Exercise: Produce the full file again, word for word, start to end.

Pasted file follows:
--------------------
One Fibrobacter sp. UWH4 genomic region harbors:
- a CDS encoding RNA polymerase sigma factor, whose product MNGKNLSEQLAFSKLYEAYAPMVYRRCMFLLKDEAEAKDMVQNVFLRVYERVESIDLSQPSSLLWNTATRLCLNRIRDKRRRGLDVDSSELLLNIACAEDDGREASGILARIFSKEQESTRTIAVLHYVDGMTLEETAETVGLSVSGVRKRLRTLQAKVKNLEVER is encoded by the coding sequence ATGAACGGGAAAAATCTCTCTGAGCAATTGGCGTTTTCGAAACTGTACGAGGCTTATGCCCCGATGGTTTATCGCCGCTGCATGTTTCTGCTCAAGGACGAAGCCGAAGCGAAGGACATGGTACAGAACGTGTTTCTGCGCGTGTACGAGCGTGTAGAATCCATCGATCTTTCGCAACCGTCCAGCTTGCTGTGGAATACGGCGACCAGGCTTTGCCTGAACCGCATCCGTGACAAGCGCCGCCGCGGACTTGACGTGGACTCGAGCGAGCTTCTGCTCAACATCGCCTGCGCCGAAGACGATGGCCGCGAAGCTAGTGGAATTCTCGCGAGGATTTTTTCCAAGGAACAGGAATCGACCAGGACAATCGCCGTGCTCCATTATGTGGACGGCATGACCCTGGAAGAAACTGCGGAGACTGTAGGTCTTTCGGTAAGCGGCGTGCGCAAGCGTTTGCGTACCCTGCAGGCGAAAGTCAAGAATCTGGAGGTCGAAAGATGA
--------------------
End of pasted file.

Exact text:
One Fibrobacter sp. UWH4 genomic region harbors:
- a CDS encoding RNA polymerase sigma factor, whose product MNGKNLSEQLAFSKLYEAYAPMVYRRCMFLLKDEAEAKDMVQNVFLRVYERVESIDLSQPSSLLWNTATRLCLNRIRDKRRRGLDVDSSELLLNIACAEDDGREASGILARIFSKEQESTRTIAVLHYVDGMTLEETAETVGLSVSGVRKRLRTLQAKVKNLEVER is encoded by the coding sequence ATGAACGGGAAAAATCTCTCTGAGCAATTGGCGTTTTCGAAACTGTACGAGGCTTATGCCCCGATGGTTTATCGCCGCTGCATGTTTCTGCTCAAGGACGAAGCCGAAGCGAAGGACATGGTACAGAACGTGTTTCTGCGCGTGTACGAGCGTGTAGAATCCATCGATCTTTCGCAACCGTCCAGCTTGCTGTGGAATACGGCGACCAGGCTTTGCCTGAACCGCATCCGTGACAAGCGCCGCCGCGGACTTGACGTGGACTCGAGCGAGCTTCTGCTCAACATCGCCTGCGCCGAAGACGATGGCCGCGAAGCTAGTGGAATTCTCGCGAGGATTTTTTCCAAGGAACAGGAATCGACCAGGACAATCGCCGTGCTCCATTATGTGGACGGCATGACCCTGGAAGAAACTGCGGAGACTGTAGGTCTTTCGGTAAGCGGCGTGCGCAAGCGTTTGCGTACCCTGCAGGCGAAAGTCAAGAATCTGGAGGTCGAAAGATGA